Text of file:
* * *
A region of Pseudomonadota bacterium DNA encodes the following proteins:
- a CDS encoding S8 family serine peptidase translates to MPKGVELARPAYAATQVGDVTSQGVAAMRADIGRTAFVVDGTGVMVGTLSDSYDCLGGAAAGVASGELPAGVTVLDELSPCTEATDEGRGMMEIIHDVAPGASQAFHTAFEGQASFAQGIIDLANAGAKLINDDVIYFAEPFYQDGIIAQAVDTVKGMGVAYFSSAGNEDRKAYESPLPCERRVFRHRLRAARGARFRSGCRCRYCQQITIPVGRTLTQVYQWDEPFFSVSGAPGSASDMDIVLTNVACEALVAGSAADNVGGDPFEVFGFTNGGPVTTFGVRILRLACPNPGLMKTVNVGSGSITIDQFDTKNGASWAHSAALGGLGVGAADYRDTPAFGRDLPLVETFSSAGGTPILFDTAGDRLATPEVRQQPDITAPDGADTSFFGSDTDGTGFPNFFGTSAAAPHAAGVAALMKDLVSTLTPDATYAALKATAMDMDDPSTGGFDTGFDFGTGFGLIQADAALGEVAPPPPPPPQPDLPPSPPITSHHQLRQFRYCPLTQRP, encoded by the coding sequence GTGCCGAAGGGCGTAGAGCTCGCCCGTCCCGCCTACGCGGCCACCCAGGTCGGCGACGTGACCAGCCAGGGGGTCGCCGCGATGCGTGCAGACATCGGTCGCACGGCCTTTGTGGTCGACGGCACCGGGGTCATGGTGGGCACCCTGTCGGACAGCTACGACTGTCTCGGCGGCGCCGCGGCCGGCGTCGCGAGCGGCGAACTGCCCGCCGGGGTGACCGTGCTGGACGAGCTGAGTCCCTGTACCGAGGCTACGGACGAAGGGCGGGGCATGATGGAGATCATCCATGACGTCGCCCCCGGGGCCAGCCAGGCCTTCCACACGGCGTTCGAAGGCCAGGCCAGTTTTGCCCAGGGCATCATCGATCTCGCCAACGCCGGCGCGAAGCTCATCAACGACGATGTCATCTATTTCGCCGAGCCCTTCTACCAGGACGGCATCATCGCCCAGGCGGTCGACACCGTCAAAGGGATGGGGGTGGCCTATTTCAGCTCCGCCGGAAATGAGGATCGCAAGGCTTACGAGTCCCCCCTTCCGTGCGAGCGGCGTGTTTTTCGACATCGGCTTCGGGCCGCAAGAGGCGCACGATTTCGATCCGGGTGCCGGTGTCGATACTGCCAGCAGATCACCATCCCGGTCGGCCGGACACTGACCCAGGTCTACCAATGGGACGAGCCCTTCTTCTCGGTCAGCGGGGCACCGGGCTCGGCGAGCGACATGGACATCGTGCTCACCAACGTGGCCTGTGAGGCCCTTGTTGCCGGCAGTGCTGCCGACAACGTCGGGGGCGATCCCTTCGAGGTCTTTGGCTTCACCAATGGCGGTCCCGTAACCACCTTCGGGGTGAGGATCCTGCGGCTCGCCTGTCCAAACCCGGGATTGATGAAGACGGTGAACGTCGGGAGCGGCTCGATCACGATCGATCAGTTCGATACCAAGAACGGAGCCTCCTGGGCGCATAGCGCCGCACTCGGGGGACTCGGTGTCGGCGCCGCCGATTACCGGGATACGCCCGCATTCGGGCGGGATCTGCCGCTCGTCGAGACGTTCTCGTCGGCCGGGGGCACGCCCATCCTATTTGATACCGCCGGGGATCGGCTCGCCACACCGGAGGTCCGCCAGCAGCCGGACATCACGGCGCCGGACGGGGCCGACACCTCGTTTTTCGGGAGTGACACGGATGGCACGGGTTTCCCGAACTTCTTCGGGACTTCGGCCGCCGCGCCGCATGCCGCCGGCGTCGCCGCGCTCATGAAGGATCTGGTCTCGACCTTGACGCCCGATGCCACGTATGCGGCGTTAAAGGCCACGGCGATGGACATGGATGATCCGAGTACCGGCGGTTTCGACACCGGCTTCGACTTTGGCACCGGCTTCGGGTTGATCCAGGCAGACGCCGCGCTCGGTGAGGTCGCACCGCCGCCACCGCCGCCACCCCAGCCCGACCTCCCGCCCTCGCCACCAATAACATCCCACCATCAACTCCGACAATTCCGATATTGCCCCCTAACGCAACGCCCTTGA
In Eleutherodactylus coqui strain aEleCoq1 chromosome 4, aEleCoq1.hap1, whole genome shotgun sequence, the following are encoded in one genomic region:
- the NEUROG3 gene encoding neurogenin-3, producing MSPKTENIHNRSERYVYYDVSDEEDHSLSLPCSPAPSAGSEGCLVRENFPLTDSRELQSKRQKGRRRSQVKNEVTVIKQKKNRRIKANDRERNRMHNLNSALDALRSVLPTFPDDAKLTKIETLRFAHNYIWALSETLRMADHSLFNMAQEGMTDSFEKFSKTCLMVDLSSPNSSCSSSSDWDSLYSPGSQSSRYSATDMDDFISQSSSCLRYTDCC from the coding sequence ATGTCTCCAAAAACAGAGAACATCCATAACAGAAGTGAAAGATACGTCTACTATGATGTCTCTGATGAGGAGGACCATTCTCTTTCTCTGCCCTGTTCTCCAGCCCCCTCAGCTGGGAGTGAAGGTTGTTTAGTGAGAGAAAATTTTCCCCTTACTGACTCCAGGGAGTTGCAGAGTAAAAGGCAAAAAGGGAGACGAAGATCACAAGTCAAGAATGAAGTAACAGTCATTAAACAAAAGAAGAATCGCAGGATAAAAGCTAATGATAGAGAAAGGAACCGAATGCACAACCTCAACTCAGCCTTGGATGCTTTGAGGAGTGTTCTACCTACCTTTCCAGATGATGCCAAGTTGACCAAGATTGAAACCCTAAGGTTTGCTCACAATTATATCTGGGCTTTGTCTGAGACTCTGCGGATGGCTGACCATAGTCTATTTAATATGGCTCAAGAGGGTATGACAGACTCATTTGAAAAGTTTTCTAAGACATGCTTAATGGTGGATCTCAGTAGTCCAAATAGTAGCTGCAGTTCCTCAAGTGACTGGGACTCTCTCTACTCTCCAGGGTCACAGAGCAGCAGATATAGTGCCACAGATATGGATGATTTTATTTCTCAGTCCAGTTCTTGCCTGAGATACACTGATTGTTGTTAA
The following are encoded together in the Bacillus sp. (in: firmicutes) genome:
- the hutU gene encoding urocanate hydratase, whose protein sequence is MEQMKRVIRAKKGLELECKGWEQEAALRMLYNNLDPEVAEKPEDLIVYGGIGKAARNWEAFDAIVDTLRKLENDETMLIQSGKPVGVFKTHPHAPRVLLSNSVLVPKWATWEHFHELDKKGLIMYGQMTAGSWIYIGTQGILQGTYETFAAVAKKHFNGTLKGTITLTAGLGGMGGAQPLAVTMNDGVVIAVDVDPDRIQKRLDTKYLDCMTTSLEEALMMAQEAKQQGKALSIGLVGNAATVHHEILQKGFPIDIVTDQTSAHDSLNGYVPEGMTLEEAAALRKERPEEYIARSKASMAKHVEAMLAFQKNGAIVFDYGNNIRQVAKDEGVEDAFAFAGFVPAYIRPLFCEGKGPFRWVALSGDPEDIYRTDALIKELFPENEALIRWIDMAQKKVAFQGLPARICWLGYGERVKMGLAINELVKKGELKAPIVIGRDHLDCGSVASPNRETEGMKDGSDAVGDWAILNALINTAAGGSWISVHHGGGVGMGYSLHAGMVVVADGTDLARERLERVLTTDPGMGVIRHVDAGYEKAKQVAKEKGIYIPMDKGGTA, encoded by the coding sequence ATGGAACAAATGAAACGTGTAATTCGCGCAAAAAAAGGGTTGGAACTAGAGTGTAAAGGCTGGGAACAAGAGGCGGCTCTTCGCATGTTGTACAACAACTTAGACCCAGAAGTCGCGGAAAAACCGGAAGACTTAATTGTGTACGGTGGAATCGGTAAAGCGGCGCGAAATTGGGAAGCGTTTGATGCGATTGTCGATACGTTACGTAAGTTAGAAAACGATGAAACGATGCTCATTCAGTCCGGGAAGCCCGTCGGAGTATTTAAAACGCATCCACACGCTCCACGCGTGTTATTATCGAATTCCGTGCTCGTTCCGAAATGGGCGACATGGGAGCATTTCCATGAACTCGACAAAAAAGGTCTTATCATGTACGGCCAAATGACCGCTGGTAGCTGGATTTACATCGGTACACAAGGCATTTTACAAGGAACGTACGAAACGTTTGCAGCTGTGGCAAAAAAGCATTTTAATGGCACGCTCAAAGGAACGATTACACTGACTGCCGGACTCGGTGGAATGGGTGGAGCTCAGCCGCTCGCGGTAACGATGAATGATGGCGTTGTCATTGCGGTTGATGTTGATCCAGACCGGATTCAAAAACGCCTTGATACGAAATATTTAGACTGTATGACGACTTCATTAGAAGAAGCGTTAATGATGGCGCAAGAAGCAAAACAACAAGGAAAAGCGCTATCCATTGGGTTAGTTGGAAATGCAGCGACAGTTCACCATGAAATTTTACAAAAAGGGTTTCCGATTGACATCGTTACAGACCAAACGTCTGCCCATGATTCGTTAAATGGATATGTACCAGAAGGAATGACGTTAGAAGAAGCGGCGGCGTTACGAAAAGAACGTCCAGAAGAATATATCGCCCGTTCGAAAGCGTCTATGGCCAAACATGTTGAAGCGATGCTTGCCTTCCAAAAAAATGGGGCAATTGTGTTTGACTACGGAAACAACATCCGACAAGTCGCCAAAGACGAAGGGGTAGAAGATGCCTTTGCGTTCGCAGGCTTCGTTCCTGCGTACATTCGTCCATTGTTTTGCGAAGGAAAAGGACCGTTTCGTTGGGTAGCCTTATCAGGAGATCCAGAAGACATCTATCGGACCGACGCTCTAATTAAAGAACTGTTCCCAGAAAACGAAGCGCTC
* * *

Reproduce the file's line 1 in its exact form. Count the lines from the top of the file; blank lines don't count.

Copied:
A region of Pseudomonadota bacterium DNA encodes the following proteins: